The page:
But what if that customer was also one of your brand’s biggest advocates on social media, or regularly provides insightful answers in your customer surveys? This makes them immensely valuable to your business. Yet these behaviors fall outside the scope of how CLV is typically measured.
This example reveals why conventional approaches to CLV are no longer fit for purpose.
In 2023, the e-commerce marketplace is driven by a plurality of different brand interactions, and actual transactions are often in the minority. By excluding these from your CLV measurements, it’s impossible to get the full picture of how your customers are providing value.
3 tips for boosting CLV
Make returns easy
The harder it is to return a product, the less likely that customers will purchase with your brand again. Taking out all of the friction in a return leaves room for new and returning customers to fall in love with other products and begin another purchasing journey (without being worried about a terrible returns experience). Essentially, it gives them the confidence to come back.
Develop a loyalty program
Loyalty programs are designed to incentivize repeat purchases, which means they’ll consistently boost CLV as long as they’re done well. Exclusive discounts, free shipping, and longer return windows are just some of the ways that brands can cater to their most engaged customers. Not sure where to start when it comes to developing a loyalty program? Check out our tips here!
Ask for customer feedback
The cornerstone of any successful business is stay on the pulse on your community. If existing customers are consistently purchasing from your brand, why not ask them for feedback? It could help drive better results in the long run and boost customer satisfaction. Something as simple as a better sizing chart for online shopping could help boost CLV. Plus, asking for feedback shows your customers that you care!
Glossier: The master of social commerce
The most successful D2C brands out there are those who’ve built brand loyalty by harnessing the power of two interactions – 1. keeping their customers in a closed loop of browsing and 2. purchasing. Let’s take a look at Glossier as a study.
When Glossier first started making headlines, everyone wanted to know how the emerging brand had so suddenly become a cult-like favorite. Consumers weren’t just buying a single product, but building their very own Glossier catalogs inside their bathroom cabinets – a feat that no single cosmetics brand has achieved so readily.
So, how was it possible for an online-only brand to gain such a dedicated global following when they didn’t even have store locations? Their flagship store in New York City didn’t open until 2018 – four years after the brand launched.
The answer is two-fold. Glossier bucked the prevailing trend in cosmetics by making its product catalog deceptively simple. Offerings like face mist and moisturizer were designed as ‘cornerstone’ products to appeal to a broad range of beauty consumers – without actually needing to be tried in advance of purchasing.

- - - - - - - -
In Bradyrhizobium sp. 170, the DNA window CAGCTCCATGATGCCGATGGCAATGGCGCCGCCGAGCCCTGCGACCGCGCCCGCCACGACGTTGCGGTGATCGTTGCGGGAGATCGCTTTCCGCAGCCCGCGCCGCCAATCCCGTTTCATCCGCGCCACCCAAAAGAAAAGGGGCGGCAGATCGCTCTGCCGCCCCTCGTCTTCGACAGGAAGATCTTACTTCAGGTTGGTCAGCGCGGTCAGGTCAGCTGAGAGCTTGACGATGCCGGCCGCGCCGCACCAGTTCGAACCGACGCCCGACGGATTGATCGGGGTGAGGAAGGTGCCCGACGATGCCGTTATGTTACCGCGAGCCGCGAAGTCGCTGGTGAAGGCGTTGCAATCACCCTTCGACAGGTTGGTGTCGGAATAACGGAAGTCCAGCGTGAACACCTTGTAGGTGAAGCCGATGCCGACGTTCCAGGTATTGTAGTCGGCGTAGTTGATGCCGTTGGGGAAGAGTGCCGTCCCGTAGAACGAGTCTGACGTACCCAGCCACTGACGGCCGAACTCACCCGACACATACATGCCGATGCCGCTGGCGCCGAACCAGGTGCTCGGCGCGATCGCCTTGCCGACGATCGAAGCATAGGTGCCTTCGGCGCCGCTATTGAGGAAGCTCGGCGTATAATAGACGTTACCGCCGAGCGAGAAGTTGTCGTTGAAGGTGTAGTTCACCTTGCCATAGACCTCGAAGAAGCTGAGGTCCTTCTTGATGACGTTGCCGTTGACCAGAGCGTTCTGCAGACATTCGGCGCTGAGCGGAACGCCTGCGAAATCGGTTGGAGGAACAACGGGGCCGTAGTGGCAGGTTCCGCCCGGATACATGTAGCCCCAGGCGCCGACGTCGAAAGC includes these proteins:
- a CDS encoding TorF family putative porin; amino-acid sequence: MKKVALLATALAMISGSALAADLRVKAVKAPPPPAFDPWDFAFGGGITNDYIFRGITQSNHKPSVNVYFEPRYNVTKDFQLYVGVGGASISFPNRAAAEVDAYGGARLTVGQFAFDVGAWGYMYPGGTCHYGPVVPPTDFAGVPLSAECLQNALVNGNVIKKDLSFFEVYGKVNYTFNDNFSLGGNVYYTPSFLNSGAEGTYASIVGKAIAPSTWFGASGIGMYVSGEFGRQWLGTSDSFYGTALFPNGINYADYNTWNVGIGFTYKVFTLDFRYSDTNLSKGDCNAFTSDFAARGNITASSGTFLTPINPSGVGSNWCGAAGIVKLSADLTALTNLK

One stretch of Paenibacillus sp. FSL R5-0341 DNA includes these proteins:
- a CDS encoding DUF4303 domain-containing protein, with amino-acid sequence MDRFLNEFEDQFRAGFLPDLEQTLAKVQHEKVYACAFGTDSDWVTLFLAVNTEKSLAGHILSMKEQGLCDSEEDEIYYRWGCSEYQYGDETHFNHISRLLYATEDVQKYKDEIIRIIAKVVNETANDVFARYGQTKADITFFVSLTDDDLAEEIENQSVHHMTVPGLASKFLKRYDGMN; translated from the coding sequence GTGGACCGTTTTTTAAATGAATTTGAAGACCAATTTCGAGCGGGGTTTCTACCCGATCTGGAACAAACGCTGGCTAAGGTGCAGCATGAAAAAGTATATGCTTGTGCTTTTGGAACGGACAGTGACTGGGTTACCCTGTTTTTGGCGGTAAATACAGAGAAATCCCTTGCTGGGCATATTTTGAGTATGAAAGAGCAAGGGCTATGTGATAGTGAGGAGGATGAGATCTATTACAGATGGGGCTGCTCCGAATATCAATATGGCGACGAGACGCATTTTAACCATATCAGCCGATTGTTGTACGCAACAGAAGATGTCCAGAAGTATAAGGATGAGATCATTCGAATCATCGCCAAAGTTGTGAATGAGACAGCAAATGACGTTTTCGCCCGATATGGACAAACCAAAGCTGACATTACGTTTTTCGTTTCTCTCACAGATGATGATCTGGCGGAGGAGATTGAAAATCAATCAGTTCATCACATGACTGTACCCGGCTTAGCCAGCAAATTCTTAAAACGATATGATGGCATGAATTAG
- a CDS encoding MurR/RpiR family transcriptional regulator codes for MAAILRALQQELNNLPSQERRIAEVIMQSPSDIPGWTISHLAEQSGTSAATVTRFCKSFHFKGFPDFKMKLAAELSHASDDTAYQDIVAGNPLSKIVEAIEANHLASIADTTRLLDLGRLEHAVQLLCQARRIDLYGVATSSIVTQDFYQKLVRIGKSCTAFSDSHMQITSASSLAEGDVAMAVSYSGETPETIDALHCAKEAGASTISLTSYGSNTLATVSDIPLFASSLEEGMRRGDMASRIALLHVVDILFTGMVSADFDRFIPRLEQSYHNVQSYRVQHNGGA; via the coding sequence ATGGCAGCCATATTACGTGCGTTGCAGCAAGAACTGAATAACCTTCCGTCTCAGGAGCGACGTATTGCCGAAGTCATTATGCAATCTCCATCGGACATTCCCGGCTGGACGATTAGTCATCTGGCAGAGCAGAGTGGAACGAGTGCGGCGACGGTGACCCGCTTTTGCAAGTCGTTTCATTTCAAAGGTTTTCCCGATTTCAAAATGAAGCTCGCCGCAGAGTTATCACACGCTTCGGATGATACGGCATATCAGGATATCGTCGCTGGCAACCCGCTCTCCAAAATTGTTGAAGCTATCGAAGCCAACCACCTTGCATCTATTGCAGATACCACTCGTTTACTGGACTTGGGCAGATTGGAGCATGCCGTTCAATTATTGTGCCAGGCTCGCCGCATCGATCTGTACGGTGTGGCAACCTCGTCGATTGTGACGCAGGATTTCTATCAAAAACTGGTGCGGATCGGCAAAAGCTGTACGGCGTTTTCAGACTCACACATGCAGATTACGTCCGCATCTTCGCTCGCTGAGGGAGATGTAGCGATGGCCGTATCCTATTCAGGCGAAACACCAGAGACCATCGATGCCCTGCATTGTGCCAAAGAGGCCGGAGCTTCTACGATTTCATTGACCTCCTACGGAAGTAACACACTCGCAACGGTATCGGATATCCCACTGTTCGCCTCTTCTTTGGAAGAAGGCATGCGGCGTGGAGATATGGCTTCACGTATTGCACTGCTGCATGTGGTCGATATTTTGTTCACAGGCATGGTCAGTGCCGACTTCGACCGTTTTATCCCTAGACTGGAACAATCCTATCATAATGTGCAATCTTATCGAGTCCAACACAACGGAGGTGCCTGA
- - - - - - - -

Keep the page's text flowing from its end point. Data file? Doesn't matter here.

But more importantly, Glossier has elevated the concept of social commerce to a whole new level. Its social media accounts are a carefully curated mash-up of slick product photography, bathroom selfies, and screengrabs of what users have to say about their favorite beauty brand.
Not only this, but they make a clear effort to answer their follower’s questions, provide advice, and reward users with a coveted spot on their feed:
In sum, Glossier doesn’t approach Customer Lifetime Value from the standpoint of sales alone. It’s within these hallowed social media feeds that Glossier discovers what devotees think about new products, gets ideas for new offerings, and encourages them to share their @glossier stories to keep spreading the word.
“I want to foster a real dialogue with Glossier,” said Founder Emily Weiss back in 2014. “If we sold through a department store or mass retailer, that would be more difficult to do. Conversations are so important to building the Glossier community.”
By prioritizing social commerce, Glossier has built an iconic brand that positions the role of the customer as brand advocates, social media managers, and even product developers. In sum, they’ve helped to expand CLV beyond a cold focus on sales activity.
Customer Lifetime Value: In conclusion
It’s obviously important to measure customer lifetime value. BUT, focusing on one sole metric is never going to boost revenue.
The big takeaway here? Customer value is more than just how much money your customers are spending over their lifetime. Like any business metric, customer lifetime value needs to be taken into account with other values for a more accurate big-picture view.
In fact, if a brand only focuses on its customer lifetime value calculations, it could be missing out on plenty of other revenue and customer loyalty-driving forces like word-of-mouth marketing.
In a digital ecosystem where consumers and brands can talk to each other seamlessly, the scope for measuring CLV is limited only by how much your business invests in creating an enjoyable customer experience.
Or, as they may say in Matrix, there is no spoon.